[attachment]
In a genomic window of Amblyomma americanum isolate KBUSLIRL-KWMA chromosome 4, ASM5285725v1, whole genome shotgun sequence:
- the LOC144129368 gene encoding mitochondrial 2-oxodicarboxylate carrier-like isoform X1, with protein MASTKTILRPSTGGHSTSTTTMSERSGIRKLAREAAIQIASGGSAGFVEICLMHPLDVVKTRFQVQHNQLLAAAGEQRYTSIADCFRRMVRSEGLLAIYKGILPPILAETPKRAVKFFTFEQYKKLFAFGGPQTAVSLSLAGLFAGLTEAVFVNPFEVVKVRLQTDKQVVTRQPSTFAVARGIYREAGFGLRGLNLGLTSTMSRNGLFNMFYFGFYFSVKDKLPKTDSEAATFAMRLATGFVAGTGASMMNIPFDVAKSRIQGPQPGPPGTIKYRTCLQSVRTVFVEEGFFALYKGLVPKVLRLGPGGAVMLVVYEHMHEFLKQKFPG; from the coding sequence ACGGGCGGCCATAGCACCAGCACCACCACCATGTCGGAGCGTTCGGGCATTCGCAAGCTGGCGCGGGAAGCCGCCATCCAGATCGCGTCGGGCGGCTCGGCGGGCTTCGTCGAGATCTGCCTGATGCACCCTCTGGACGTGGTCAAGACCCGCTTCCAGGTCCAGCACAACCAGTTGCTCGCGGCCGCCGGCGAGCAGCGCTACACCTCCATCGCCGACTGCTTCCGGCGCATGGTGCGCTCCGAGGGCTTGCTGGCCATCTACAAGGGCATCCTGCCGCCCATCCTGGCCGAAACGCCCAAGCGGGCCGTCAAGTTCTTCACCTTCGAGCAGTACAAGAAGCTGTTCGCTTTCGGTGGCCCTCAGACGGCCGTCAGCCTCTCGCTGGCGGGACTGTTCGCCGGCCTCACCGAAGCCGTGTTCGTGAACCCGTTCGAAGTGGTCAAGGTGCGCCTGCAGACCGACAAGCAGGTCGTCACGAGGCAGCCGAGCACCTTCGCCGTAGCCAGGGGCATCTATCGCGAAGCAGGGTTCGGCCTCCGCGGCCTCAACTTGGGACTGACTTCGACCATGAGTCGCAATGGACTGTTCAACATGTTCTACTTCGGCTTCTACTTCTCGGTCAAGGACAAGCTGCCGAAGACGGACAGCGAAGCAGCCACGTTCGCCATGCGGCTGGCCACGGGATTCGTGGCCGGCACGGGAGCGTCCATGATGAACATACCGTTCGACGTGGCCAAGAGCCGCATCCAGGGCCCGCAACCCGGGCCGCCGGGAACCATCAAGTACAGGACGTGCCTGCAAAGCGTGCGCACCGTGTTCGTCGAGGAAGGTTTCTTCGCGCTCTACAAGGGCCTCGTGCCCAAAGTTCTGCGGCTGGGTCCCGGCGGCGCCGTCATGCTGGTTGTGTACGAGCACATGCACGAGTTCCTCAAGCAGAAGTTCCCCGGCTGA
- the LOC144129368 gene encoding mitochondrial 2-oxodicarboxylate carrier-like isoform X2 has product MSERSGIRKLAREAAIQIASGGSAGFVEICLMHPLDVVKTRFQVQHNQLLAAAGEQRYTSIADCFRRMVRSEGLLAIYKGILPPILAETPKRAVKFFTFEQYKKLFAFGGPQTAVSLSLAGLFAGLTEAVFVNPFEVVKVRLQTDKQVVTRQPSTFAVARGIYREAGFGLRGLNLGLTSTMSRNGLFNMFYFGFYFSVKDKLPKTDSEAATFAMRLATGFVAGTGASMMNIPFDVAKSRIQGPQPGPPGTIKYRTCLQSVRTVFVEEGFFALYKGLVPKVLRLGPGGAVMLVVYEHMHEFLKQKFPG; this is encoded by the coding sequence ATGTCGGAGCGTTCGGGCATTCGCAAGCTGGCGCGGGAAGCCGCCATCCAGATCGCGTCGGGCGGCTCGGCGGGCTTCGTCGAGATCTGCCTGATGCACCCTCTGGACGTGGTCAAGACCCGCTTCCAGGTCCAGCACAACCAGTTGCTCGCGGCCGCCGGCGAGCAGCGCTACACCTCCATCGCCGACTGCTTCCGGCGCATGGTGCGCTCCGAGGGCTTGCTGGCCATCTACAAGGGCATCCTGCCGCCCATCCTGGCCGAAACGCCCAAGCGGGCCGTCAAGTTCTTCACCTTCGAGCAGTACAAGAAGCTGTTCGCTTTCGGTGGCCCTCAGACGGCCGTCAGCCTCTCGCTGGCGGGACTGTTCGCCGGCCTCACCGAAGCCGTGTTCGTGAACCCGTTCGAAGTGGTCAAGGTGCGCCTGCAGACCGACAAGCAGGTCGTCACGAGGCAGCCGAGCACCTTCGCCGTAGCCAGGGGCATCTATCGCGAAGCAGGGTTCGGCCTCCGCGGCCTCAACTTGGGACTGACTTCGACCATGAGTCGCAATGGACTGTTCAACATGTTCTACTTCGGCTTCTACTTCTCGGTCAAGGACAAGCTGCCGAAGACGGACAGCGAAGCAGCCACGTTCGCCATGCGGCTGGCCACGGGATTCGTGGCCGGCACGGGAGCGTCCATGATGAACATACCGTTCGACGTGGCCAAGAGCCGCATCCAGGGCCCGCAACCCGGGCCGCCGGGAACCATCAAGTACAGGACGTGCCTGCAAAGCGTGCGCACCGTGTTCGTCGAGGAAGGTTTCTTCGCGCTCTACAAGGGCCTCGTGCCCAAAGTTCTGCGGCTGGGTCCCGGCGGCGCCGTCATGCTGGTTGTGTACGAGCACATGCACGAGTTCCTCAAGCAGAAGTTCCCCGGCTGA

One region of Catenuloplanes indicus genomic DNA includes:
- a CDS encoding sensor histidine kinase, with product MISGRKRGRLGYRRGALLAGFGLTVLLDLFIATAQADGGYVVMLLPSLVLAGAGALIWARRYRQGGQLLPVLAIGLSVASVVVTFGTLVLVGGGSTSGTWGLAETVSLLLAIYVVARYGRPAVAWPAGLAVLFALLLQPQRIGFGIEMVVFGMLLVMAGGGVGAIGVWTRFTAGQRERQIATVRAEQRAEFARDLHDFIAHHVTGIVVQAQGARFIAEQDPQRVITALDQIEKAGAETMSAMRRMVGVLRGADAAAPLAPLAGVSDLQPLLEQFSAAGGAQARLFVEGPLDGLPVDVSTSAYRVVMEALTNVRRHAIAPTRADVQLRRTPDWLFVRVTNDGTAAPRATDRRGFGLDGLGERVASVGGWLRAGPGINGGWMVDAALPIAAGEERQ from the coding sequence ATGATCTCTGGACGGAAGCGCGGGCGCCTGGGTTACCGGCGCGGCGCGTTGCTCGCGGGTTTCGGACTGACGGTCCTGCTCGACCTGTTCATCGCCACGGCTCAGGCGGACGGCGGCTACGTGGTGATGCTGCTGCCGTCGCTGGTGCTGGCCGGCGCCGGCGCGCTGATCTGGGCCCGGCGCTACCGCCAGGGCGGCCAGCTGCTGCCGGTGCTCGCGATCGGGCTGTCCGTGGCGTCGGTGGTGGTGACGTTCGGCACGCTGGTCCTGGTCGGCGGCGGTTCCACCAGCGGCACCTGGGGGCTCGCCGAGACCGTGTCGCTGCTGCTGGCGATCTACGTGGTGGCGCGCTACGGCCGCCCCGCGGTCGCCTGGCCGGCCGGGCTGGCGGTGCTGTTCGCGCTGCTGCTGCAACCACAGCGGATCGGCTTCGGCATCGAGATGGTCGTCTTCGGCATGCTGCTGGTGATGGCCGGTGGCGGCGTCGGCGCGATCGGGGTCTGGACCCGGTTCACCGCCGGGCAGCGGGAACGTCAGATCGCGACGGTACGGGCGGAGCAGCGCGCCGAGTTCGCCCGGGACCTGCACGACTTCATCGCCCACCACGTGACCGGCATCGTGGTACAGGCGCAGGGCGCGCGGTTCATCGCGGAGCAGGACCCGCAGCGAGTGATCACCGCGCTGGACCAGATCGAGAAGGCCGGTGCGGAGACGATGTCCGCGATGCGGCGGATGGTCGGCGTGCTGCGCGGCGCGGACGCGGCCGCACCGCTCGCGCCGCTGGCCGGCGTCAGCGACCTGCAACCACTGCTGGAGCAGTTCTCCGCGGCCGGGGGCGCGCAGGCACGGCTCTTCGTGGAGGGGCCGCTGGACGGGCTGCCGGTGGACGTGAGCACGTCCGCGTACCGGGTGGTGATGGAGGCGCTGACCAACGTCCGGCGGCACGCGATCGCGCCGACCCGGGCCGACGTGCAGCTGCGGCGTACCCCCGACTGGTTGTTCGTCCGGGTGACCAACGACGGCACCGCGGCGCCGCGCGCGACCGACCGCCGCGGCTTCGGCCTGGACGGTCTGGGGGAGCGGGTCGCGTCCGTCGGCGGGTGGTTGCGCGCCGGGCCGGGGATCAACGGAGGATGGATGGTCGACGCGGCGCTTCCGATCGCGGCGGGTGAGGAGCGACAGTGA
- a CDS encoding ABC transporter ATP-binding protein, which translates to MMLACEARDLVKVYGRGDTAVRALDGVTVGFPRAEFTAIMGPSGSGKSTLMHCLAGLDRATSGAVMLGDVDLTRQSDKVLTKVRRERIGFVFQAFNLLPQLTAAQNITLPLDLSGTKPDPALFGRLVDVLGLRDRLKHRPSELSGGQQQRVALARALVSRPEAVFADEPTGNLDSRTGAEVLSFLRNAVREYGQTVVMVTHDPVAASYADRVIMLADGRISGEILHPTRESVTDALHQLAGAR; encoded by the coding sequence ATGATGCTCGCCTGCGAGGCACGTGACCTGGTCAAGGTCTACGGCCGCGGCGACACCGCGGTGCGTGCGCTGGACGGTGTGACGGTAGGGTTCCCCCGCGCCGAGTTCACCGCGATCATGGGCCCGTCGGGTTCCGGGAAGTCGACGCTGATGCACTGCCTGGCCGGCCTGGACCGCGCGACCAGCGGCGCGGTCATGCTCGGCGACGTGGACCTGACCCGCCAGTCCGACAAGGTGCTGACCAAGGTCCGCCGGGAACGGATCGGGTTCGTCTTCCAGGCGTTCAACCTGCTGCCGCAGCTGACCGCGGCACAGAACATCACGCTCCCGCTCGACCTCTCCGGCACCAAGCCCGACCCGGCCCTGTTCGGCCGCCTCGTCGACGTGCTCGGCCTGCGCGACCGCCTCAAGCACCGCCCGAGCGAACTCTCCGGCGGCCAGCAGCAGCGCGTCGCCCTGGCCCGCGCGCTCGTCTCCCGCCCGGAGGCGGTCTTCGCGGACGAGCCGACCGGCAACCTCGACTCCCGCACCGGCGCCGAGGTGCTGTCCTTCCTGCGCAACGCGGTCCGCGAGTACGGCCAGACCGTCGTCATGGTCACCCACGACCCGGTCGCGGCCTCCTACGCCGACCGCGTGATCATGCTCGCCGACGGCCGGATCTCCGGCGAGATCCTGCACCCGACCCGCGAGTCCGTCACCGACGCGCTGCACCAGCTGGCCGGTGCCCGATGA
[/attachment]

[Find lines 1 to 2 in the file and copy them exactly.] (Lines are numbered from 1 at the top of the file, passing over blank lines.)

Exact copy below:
In a genomic window of Amblyomma americanum isolate KBUSLIRL-KWMA chromosome 4, ASM5285725v1, whole genome shotgun sequence:
- the LOC144129368 gene encoding mitochondrial 2-oxodicarboxylate carrier-like isoform X1, with protein MASTKTILRPSTGGHSTSTTTMSERSGIRKLAREAAIQIASGGSAGFVEICLMHPLDVVKTRFQVQHNQLLAAAGEQRYTSIADCFRRMVRSEGLLAIYKGILPPILAETPKRAVKFFTFEQYKKLFAFGGPQTAVSLSLAGLFAGLTEAVFVNPFEVVKVRLQTDKQVVTRQPSTFAVARGIYREAGFGLRGLNLGLTSTMSRNGLFNMFYFGFYFSVKDKLPKTDSEAATFAMRLATGFVAGTGASMMNIPFDVAKSRIQGPQPGPPGTIKYRTCLQSVRTVFVEEGFFALYKGLVPKVLRLGPGGAVMLVVYEHMHEFLKQKFPG; from the coding sequence ACGGGCGGCCATAGCACCAGCACCACCACCATGTCGGAGCGTTCGGGCATTCGCAAGCTGGCGCGGGAAGCCGCCATCCAGATCGCGTCGGGCGGCTCGGCGGGCTTCGTCGAGATCTGCCTGATGCACCCTCTGGACGTGGTCAAGACCCGCTTCCAGGTCCAGCACAACCAGTTGCTCGCGGCCGCCGGCGAGCAGCGCTACACCTCCATCGCCGACTGCTTCCGGCGCATGGTGCGCTCCGAGGGCTTGCTGGCCATCTACAAGGGCATCCTGCCGCCCATCCTGGCCGAAACGCCCAAGCGGGCCGTCAAGTTCTTCACCTTCGAGCAGTACAAGAAGCTGTTCGCTTTCGGTGGCCCTCAGACGGCCGTCAGCCTCTCGCTGGCGGGACTGTTCGCCGGCCTCACCGAAGCCGTGTTCGTGAACCCGTTCGAAGTGGTCAAGGTGCGCCTGCAGACCGACAAGCAGGTCGTCACGAGGCAGCCGAGCACCTTCGCCGTAGCCAGGGGCATCTATCGCGAAGCAGGGTTCGGCCTCCGCGGCCTCAACTTGGGACTGACTTCGACCATGAGTCGCAATGGACTGTTCAACATGTTCTACTTCGGCTTCTACTTCTCGGTCAAGGACAAGCTGCCGAAGACGGACAGCGAAGCAGCCACGTTCGCCATGCGGCTGGCCACGGGATTCGTGGCCGGCACGGGAGCGTCCATGATGAACATACCGTTCGACGTGGCCAAGAGCCGCATCCAGGGCCCGCAACCCGGGCCGCCGGGAACCATCAAGTACAGGACGTGCCTGCAAAGCGTGCGCACCGTGTTCGTCGAGGAAGGTTTCTTCGCGCTCTACAAGGGCCTCGTGCCCAAAGTTCTGCGGCTGGGTCCCGGCGGCGCCGTCATGCTGGTTGTGTACGAGCACATGCACGAGTTCCTCAAGCAGAAGTTCCCCGGCTGA